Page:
I can think of no other worthy project to get behind right now if your business is green or thinking about turning green. If environmental concerns are on your mind and you are into recycling then get in contact with this organization and submit your business to be included in the database today.
Public safety is a major concern no matter where you go, but in Adams County we take it seriously. A York man was charged with homicide by vehicle for running over a police officer on a motorcycle. Investigators determined that the motorists, Earl Matthew Wright, or York, had been driving too fast for road conditions and that including passing an official parade of emergency vehicles with their lights flashing.
The incident took place on Sept. 14 on Pa. 234 in Tyrone Township.
This ought to be a lesson to motorists everywhere. Slow down. If you are a visitor from out of town, be sure to slow down on the roads and especially with driving on rural roads. Enjoy the views, but don’t take unnecessary risks. Be cognizant of other drivers and respectful of public safety. You’d expect the same from us if we were in your neighborhood. Wouldn’t you?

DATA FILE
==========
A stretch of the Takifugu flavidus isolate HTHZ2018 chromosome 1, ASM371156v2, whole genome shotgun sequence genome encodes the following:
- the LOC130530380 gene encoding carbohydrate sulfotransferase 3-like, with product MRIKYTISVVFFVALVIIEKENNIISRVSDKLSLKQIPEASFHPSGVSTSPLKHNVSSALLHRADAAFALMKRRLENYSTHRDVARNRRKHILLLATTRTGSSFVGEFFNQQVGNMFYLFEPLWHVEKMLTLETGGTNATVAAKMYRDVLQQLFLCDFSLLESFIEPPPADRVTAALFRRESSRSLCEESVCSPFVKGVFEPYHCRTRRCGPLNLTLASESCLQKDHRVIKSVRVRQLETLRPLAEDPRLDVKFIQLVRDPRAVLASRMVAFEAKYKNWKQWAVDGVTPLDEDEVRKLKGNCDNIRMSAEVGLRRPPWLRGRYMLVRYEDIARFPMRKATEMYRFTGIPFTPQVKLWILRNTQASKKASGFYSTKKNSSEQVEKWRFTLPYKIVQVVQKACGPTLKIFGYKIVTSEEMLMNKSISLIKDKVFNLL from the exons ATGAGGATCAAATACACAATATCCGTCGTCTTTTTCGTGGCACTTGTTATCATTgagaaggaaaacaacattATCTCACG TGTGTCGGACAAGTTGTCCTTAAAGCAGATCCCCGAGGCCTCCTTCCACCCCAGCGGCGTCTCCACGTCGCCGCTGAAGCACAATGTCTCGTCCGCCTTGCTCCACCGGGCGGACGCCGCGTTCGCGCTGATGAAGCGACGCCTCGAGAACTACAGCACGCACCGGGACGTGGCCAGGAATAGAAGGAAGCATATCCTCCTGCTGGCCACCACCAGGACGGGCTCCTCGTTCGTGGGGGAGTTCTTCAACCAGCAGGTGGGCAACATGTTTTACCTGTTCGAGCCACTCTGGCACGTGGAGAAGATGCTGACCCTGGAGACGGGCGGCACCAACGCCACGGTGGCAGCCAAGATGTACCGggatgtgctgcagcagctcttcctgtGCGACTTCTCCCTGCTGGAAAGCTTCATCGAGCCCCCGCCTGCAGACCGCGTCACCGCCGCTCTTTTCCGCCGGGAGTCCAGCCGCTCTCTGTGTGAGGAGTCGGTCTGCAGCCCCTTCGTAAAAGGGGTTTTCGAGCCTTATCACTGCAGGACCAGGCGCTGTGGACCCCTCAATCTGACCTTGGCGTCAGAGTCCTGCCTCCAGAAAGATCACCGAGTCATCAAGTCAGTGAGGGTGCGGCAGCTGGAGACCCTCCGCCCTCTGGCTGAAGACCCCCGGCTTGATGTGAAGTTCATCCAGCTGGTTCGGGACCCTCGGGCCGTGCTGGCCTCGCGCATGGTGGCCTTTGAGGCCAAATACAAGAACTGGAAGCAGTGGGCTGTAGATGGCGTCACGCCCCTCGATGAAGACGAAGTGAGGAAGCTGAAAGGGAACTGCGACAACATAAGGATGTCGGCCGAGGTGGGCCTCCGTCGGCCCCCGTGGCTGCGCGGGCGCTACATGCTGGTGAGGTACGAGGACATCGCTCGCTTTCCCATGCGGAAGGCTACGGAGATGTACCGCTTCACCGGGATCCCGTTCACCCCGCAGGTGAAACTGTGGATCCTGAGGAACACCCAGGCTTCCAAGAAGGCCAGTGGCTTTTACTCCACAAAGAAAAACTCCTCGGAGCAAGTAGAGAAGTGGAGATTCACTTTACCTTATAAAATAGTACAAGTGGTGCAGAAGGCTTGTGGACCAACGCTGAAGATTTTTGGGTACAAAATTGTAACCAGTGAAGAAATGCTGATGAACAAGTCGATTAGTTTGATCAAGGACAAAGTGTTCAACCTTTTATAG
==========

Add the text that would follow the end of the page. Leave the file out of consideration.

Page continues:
The slopes opened at 8 a.m. this morning on Liberty Mountain, Adams County’s own ski resort. LIberty Mountain is located in Carroll Valley Resort, which is just 8 miles southwest of Gettysburg near the Catoctin Mountains. The skiing here depends on how cold it gets and when. This year we were lucky enough to get the cold sooner rather than later and area residents and visitors are the benefactors as ski season opens sooner than it has in a while.
Ski Liberty is offering great rates through December 23 for early bird skiiers. If you are from out of town and would like to ski at Liberty Mountain then now is the optimal time.
Liberty Mountain has 16 ski trails from beginner level to extremely difficult and also features a free style course and a family fun zone. In addition to skiing there is snow tubing, snowboarding, and ski lessons available on the mountain. Visitors to the mountain will also be glad to know there is lodging and a tavern on premises.
The folks runing Gettysburg’s ski resort have the snow machines blowing as we speak. Feel free to call the snow phone at 717-642-9000 for more information.
What are The Tears of Gettysburg? A new movie? Nope. A historic fiction novel? Not even close. The actual tears of ghosts that roam around the historic battlefield? Unh-uh.